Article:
The over-arching focus of Parthenon is on creating personalized academic communities within the school. Although aspects of community extend beyond the scope of this mini-period, a sense of community can be engendered further through the forum that Parthenon provides. "When the school feels like a community, it is a better place for those who work and study there". . . and "for students as well as adults, the communal school offers strong affective ties. To attend such a school is a source of meaning - a chance to be a part of something of value" (Bryk and Driscoll, 1988). Forming relationships and making school personal is what creates that sense of community. "Three main elements of personalization surround the idea of student-adult relationships: engagement of students in a cohesive, nurturing culture; teachers operating in a positive, professionally oriented community; and a community of commitment driven by strong student-adult relationships" (Murphy, et al, 2001).
The best schools actively seek ways to enrich the school environment for students such that it has a welcoming feel by providing a climate that values student involvement in school decisions and creates opportunities for students to build sustained relationships with teachers and other adults (Ogden and Germinario, 1995). Inclusiveness is denoted by student involvement in extracurricular activities, increased peer interaction through shared experiences, schoolwork relevant to students' life, students' feeling of belonging, and appreciation for multicultural perspectives. Murphy et al (2001) suggests given the benefits that students can obtain, high schools should promote co-curricular activities for all students because these pursuits can undergird the goal of teaching students to be responsible and fulfilled human beings, proving them with opportunities that develop character, critical thinking, sociability, and specific skills. These sentiments were reiterated by the National Association for Secondary School Principals in 1996. A noteworthy study concluded that the greatest predictor of adult success was involvement in school activities (Rogers, 1987). Furthermore research has shown that participation in extracurricular activities has a greater impact on achievement for students in minority groups and for academically below-average, low-achieving, and female students (Oakes, 1985; Steinberg, 1996; Tye, 1985). "Exemplary high schools have a common core of activities, both academic and nonacademic, around which school members have meaningful interaction. These activities provide students with a sense of school membership and belonging. For students to be engaged in high school, they must feel a sense of attachment to the school and to the people in that school, a task that is accomplished in successful schools through a common academic core and increased involvement in shared extra and co-curricular activities" (Murphy et al, 2001).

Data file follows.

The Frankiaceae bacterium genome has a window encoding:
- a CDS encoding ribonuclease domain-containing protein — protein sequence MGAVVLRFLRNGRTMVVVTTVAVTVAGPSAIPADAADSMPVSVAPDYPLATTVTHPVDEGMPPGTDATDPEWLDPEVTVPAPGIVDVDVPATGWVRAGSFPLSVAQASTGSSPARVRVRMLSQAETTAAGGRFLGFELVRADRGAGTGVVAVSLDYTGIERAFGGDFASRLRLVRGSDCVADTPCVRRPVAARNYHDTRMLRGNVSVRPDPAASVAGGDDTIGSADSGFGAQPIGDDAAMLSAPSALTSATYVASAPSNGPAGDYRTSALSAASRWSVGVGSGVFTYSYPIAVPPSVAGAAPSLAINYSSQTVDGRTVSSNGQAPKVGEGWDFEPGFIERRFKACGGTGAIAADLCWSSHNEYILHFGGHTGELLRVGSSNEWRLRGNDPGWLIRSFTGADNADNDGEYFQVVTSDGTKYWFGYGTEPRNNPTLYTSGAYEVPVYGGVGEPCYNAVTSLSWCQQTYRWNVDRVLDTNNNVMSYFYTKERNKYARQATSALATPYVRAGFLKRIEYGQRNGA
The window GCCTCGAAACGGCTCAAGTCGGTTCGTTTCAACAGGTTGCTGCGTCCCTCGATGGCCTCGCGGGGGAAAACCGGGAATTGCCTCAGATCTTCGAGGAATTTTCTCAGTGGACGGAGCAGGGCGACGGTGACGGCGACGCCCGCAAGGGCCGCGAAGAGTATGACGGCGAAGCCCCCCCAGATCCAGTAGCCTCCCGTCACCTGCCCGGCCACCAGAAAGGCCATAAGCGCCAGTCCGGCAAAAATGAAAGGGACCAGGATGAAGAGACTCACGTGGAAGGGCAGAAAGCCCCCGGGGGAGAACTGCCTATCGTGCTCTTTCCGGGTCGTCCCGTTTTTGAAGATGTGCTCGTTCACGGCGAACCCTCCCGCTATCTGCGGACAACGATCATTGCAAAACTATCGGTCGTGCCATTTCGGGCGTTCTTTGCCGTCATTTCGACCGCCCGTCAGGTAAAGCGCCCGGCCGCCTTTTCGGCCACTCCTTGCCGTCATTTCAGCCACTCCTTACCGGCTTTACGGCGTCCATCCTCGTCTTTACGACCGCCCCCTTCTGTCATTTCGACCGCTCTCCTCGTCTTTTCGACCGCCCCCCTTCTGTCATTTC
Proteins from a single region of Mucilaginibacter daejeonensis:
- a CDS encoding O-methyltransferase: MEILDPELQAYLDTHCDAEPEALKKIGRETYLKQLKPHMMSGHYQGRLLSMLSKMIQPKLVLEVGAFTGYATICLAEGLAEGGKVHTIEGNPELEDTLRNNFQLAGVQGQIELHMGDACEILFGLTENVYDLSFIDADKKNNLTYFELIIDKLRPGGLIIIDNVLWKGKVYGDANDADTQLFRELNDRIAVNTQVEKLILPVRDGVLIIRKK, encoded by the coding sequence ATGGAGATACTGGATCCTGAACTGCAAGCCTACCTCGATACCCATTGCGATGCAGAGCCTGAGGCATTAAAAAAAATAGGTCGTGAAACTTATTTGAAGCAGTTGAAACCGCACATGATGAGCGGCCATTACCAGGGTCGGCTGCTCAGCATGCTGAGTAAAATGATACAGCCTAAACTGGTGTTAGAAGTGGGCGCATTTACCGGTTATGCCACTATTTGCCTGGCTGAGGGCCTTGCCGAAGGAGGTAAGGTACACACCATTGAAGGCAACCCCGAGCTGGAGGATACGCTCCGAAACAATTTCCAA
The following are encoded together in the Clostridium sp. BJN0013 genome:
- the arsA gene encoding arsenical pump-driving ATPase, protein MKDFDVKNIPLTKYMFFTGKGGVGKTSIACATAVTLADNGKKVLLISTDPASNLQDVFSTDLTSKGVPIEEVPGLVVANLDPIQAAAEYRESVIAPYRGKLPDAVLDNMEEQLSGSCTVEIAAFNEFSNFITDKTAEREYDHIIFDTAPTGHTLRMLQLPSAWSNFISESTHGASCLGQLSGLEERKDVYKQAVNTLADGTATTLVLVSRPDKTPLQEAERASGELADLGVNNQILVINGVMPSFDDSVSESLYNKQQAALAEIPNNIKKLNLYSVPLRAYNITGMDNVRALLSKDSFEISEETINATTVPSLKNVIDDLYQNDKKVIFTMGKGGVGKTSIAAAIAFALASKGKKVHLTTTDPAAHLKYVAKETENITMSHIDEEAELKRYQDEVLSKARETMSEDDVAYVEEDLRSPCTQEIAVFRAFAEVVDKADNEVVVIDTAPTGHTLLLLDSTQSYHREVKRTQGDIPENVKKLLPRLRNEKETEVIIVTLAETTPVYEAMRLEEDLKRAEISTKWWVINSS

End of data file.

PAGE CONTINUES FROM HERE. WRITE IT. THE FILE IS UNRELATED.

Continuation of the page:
The key to creating a cohesive, nurturing environment for students lies in having a school populated by caring adults. Research strongly supports the idea that high school students want and need - and perform better for - adults who care about them (Bryk, Lee, & Holland, 1993). The NASSP accentuates this notion of providing a caring environment further in a statement that "high school must be an institution that unabashedly advocates on behalf of young people (1995). Teachers' interests in students doesn't stop at the schoolhouse door but extends into their personal lives. Time and energy put into developing these personal relationships with students can be draining and exhausting for teachers, but effective high schools find ways to organize programs to facilitate these relationships and support teachers in this important work (Murphy et al, 2001). Reaching out to students also includes giving students more responsibility in their learning process because it is the level of responsibility owned by the student that is positively related to academic performance.
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